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Mol Microbiol. 1997 Apr;24(2):355-71.

Modulation of the Escherichia coli sigmaE (RpoE) heat-shock transcription-factor activity by the RseA, RseB and RseC proteins.

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1
Centre National de Recherche Scientifique, LIDSM, Marseille, France.

Abstract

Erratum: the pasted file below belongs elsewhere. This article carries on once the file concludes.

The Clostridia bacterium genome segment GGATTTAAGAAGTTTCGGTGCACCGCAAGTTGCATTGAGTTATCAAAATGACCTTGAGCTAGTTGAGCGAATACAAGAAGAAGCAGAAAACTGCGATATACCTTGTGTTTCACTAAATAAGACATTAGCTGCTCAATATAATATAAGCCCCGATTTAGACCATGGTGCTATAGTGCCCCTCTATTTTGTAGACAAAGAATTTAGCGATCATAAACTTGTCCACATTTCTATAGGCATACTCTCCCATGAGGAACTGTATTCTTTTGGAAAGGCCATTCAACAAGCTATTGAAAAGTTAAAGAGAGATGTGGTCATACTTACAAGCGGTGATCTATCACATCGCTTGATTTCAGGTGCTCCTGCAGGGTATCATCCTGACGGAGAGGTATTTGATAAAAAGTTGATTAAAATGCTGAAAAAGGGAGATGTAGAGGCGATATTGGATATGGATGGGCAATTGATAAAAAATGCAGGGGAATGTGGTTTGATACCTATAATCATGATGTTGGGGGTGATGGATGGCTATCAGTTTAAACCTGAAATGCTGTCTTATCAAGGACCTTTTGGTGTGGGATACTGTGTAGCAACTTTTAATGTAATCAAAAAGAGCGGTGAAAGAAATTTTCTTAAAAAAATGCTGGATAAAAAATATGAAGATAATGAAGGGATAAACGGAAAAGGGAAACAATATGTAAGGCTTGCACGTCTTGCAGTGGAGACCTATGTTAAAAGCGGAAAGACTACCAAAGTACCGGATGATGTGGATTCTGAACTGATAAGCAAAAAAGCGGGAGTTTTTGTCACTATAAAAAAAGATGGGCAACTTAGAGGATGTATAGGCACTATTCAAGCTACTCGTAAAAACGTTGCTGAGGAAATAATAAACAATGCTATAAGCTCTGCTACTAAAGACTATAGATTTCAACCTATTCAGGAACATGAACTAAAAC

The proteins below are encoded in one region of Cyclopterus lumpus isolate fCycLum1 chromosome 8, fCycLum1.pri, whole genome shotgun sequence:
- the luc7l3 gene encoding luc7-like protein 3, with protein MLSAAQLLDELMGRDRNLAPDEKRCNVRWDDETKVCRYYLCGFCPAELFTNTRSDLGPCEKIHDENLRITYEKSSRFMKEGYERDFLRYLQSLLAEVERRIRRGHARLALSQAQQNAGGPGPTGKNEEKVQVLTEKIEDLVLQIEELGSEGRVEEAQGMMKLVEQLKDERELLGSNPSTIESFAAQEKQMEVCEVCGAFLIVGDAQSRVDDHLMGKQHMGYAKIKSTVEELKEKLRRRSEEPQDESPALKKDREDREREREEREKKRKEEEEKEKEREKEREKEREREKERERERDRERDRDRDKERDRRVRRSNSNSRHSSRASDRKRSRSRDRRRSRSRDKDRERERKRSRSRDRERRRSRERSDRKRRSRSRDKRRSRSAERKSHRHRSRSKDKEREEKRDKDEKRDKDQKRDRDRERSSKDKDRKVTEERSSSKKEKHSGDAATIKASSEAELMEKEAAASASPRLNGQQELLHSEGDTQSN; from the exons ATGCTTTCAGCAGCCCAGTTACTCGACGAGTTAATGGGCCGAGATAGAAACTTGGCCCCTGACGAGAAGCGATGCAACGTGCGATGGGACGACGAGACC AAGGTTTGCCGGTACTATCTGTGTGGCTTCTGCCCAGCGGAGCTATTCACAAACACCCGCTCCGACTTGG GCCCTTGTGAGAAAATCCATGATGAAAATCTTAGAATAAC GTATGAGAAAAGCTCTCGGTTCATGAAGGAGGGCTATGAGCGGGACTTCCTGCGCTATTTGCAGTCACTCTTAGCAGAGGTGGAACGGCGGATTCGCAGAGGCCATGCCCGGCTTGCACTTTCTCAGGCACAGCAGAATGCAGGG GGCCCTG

The sigma(E) (RpoE) transcription factor of Escherichia coli regulates the expression of genes whose products are devoted to extracytoplasmic activities. The sigma(E) regulon is induced upon misfolding of proteins in the periplasm or the outer membrane. Similar to other alternative sigma factors, the activity of sigma(E) is tightly regulated in E. coli. We have previously shown that sigma(E) is positively autoregulated at the transcriptional level. DNA sequencing, coupled with transcriptional analyses, have shown that sigma(E) is encoded by the first gene of a four-gene operon. The second gene of this operon, rseA, encodes an anti-sigma(E) activity. This was demonstrated at both the genetic and biochemical levels. For example, mutations in rseA constitutively increase sigma(E) activity. Consistent with this, overproduction of RseA leads to an inhibitory effect on sigma(E) activity. Topological analysis of RseA suggests the existence of one transmembrane domain, with the N-terminal part localized in the cytoplasm. Overproduction of this N-terminal domain alone was shown to inhibit sigma(E) activity. These observations were confirmed in vitro, because either purified RseA or only its purified N-terminal domain inhibited transcription from Esigma(E)-dependent promoters. Furthermore, RseA and sigma(E) co-purify, and can be co-immunoprecipitated, and chemically cross-linked. The sigma(E) activity is further modulated by the products of the remaining genes in this operon, rseB and rseC. RseB is a periplasmic protein, which negatively regulates sigma(E) activity and specifically interacts with the C-terminal periplasmic domain of RseA. In contrast, RseC is an inner membrane protein that positively modulates sigma(E) activity. Most of these protein-protein interactions were verified in vivo using the yeast two-hybrid system.

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